Something I did not feel necessarily prepared for but learned a great deal from were two experiences where I had shared responsibility for telling guests their trip was cancelled (one was due to engine trouble and the other was COVID-19). As someone who empathizes strongly, assisting someone through the shock, disappointment, disbelief and anger of a cancelled trip is a huge challenge. I’ve learned a lot about showing compassion while not accepting blame, setting personal and professional boundaries for the assistance offered and empowering my teammates so as to not shoulder the burden alone.
What future trends do you think guides need to consider as we look ahead?
Professionalism is key, as is understanding what that means to you and for the career, you are building. Do you desire to be a better guide than you are now, to be given more opportunities in the future, or do you feel you’ve accomplished as much as you have set out to? Expedition cruising is experiencing an unfortunate but hopefully better-in-the-long-run transition thanks to COVID-19. Who knows what it will look like, or when we will be back working as often as we’d like to. It's a good chance for all of us to reset our priorities for the future, whether those be professional or personal. What’s important to you?
If you could bring anyone on an expedition, where would you go?
I hope one day to be able to share Antarctica or the Arctic with groups of children from marginalized communities around the world, who haven’t been afforded the privilege that many of us guides and the majority of our guests seem to enjoy. We are so fortunate and wherever possible, we should be creating opportunities to share the polar regions with as many people as possible, whether that be in person on a ship or through school presentations and online events.
Are you currently working with any groups to help realise this dream?
Unfortunately I haven't yet given this the thought it deserves. I'd be very open to connecting with others who would like to brainstorm how we can bring more diversity to our industry and create more inclusive opportunities for those who may like to experience the polar regions. I've always admired the work of Students on Ice and would like to learn more about how they recruit their students and the ongoing connection they maintain with them following their trip.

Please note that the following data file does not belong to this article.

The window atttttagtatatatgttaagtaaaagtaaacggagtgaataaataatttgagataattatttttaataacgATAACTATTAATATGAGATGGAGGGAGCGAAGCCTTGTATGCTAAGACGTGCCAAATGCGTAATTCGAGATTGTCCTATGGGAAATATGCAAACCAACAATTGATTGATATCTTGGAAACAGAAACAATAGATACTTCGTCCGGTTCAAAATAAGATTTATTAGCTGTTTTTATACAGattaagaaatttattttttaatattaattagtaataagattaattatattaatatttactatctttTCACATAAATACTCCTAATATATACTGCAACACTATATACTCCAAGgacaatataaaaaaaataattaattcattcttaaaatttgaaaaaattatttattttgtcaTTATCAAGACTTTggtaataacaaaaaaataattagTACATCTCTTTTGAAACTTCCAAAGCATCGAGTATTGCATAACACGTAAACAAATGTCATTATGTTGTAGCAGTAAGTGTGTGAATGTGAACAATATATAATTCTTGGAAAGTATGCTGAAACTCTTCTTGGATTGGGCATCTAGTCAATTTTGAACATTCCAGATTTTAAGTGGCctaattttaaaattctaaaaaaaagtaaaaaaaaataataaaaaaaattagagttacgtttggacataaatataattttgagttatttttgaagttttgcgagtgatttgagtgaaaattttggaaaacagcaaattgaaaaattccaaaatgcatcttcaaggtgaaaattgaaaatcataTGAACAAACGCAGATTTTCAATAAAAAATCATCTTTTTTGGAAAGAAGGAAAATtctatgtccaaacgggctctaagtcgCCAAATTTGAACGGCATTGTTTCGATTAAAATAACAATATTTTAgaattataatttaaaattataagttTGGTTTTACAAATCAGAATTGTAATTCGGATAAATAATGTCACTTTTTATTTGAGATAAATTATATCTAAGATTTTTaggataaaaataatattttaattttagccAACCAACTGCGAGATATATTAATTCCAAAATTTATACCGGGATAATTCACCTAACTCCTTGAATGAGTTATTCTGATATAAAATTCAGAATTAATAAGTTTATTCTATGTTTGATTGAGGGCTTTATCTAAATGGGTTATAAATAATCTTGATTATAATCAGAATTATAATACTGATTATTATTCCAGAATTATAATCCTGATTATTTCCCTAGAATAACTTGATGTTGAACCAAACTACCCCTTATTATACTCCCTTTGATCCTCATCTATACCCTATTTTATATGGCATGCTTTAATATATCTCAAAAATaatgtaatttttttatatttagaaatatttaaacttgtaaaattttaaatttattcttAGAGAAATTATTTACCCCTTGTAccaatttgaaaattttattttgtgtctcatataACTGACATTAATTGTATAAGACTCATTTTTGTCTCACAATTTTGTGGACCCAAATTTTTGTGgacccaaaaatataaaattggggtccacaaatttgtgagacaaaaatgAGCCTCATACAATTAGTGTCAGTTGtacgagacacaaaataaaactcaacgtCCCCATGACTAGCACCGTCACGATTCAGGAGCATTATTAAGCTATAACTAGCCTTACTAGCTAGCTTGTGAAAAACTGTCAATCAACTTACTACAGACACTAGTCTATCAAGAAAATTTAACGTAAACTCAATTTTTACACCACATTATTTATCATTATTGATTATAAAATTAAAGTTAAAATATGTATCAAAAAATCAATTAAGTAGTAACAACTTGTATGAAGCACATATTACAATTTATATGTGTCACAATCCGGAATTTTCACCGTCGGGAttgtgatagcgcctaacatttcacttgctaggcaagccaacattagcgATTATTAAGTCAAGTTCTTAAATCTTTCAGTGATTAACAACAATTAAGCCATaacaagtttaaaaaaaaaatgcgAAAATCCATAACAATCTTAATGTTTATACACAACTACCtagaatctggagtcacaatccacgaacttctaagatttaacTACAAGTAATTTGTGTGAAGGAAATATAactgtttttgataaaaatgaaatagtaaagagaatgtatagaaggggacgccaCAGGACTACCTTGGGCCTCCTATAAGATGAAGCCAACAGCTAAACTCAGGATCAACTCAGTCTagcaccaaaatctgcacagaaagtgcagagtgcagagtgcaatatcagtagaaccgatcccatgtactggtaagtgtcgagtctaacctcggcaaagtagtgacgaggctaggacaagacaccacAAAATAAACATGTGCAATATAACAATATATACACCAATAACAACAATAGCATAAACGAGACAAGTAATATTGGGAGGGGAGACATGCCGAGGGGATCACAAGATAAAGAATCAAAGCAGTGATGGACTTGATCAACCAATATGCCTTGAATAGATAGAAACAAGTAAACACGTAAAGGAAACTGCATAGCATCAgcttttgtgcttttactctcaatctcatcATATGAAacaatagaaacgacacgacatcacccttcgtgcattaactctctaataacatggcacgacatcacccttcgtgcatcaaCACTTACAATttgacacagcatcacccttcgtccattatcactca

If you could have been on any expedition ever?
If I could be a fly on the wall for one expedition it would be Salomon August Andrée's ill-fated attempt to reach the North Pole by balloon in 1897, simply because I am desperate to know what actually happened during those final few days on Kvitøya. I would highly recommend Bea Uusma's book titled The Expedition, it paints the most dramatic, other-worldly picture of what those final moments might have been like for Andrée.
I would also have signed myself up for Nansen's 1893–1896 North Pole expedition on Fram. From my experience on the icebreaker, I'm drawn to the idea of freezing yourself into the ice and seeing where the drift takes you. After several visits to Cape Norway in Franz Josef Land, where Nansen and Johansen overwintered before their rescue, I am confident I would have enthusiastically volunteered to stay on the ship!
Thanks so much to Lauren for taking the time to offer us some insight into her world of guiding. If you'd like to follow more of Lauren's adventures then check out her social media links and contacts below.
Lauren's social media & website info: